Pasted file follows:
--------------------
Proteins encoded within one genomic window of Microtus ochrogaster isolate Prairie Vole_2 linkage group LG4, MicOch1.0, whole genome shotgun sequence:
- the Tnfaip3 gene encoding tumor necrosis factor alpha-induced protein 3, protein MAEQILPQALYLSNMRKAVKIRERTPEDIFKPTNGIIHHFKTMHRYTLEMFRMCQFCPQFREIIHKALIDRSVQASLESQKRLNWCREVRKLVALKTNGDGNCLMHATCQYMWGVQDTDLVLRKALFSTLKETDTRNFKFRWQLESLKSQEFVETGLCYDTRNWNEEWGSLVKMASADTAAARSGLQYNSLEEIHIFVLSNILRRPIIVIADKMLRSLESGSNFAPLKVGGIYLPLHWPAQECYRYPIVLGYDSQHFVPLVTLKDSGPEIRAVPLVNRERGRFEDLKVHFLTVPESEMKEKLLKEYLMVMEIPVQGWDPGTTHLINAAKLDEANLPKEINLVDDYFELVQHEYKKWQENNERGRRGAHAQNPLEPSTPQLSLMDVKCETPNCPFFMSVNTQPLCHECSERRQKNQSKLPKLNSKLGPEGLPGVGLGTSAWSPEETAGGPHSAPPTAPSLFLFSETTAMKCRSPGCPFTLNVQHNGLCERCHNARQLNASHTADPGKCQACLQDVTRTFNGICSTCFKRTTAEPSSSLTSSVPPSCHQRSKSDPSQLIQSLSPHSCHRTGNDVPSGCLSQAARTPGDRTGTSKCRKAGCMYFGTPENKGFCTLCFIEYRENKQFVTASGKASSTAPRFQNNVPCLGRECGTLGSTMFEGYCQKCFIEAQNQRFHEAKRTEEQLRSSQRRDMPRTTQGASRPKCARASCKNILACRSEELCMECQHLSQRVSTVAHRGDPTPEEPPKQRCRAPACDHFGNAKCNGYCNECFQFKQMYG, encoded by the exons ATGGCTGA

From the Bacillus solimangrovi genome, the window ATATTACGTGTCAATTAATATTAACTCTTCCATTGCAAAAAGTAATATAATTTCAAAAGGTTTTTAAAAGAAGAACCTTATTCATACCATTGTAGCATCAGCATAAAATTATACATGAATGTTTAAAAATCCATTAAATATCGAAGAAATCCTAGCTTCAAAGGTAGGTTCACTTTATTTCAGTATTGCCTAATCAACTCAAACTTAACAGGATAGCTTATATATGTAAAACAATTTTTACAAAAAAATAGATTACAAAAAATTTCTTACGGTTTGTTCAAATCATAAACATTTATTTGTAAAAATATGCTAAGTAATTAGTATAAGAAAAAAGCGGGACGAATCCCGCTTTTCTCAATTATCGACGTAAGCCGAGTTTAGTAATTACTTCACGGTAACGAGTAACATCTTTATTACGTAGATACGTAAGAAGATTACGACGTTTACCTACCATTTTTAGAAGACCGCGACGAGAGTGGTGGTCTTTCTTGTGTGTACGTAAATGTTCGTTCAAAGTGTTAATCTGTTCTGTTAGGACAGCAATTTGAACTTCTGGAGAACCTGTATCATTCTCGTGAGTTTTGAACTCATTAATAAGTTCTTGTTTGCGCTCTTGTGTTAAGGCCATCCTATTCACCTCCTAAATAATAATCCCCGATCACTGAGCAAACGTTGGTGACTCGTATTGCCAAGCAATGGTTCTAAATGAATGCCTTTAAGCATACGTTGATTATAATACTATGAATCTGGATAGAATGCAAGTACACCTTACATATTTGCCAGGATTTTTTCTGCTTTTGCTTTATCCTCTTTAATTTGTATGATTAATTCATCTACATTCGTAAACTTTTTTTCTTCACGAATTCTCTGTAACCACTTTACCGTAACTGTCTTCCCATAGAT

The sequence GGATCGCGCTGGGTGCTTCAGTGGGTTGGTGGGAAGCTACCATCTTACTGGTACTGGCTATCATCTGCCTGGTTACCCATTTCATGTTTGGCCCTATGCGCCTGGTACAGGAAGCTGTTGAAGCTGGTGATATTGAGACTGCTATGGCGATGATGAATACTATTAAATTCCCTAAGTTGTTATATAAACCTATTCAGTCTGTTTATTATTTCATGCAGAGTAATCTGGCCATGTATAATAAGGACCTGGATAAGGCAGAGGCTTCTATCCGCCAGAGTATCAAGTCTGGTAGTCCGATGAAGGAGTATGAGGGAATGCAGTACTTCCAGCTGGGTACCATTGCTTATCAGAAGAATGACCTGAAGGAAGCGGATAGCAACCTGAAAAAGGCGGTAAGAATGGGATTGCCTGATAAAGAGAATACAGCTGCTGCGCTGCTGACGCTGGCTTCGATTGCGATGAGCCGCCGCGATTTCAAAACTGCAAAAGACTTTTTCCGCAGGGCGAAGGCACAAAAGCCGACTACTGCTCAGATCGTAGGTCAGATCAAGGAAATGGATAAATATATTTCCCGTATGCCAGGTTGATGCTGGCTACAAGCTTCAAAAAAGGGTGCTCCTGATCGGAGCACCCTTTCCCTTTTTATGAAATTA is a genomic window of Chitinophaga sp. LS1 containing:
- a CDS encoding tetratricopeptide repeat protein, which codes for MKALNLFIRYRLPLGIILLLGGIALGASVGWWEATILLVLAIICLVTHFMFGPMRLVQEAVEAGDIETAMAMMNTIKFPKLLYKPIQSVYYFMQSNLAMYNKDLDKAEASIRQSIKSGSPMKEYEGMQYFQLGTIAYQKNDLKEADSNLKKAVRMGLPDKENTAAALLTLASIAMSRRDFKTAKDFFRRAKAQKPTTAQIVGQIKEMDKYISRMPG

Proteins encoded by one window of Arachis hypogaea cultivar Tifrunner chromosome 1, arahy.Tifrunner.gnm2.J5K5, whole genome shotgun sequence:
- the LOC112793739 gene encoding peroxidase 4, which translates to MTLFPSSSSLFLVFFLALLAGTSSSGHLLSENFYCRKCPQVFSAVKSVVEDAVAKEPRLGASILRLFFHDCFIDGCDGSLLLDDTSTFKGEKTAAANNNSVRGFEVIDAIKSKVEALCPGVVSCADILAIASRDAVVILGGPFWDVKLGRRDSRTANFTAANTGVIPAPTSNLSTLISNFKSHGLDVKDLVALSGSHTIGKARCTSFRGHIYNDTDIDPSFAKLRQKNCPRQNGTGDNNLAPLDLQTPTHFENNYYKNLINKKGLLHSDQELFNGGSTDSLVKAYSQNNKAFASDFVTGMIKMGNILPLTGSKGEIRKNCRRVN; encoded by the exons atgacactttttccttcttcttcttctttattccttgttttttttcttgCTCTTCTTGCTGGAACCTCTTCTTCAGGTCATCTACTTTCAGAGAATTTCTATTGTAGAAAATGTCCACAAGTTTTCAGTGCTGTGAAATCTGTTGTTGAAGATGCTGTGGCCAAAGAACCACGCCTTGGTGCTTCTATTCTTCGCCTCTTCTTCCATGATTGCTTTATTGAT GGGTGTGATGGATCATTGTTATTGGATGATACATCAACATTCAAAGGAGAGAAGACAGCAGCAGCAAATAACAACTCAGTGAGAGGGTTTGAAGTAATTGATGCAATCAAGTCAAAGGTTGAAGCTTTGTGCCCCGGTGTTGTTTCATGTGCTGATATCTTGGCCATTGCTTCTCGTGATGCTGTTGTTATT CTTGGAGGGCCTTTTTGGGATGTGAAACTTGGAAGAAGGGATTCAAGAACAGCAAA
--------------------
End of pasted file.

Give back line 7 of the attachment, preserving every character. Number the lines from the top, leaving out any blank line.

- the LOC112793739 gene encoding peroxidase 4, which translates to MTLFPSSSSLFLVFFLALLAGTSSSGHLLSENFYCRKCPQVFSAVKSVVEDAVAKEPRLGASILRLFFHDCFIDGCDGSLLLDDTSTFKGEKTAAANNNSVRGFEVIDAIKSKVEALCPGVVSCADILAIASRDAVVILGGPFWDVKLGRRDSRTANFTAANTGVIPAPTSNLSTLISNFKSHGLDVKDLVALSGSHTIGKARCTSFRGHIYNDTDIDPSFAKLRQKNCPRQNGTGDNNLAPLDLQTPTHFENNYYKNLINKKGLLHSDQELFNGGSTDSLVKAYSQNNKAFASDFVTGMIKMGNILPLTGSKGEIRKNCRRVN; encoded by the exons atgacactttttccttcttcttcttctttattccttgttttttttcttgCTCTTCTTGCTGGAACCTCTTCTTCAGGTCATCTACTTTCAGAGAATTTCTATTGTAGAAAATGTCCACAAGTTTTCAGTGCTGTGAAATCTGTTGTTGAAGATGCTGTGGCCAAAGAACCACGCCTTGGTGCTTCTATTCTTCGCCTCTTCTTCCATGATTGCTTTATTGAT GGGTGTGATGGATCATTGTTATTGGATGATACATCAACATTCAAAGGAGAGAAGACAGCAGCAGCAAATAACAACTCAGTGAGAGGGTTTGAAGTAATTGATGCAATCAAGTCAAAGGTTGAAGCTTTGTGCCCCGGTGTTGTTTCATGTGCTGATATCTTGGCCATTGCTTCTCGTGATGCTGTTGTTATT CTTGGAGGGCCTTTTTGGGATGTGAAACTTGGAAGAAGGGATTCAAGAACAGCAAA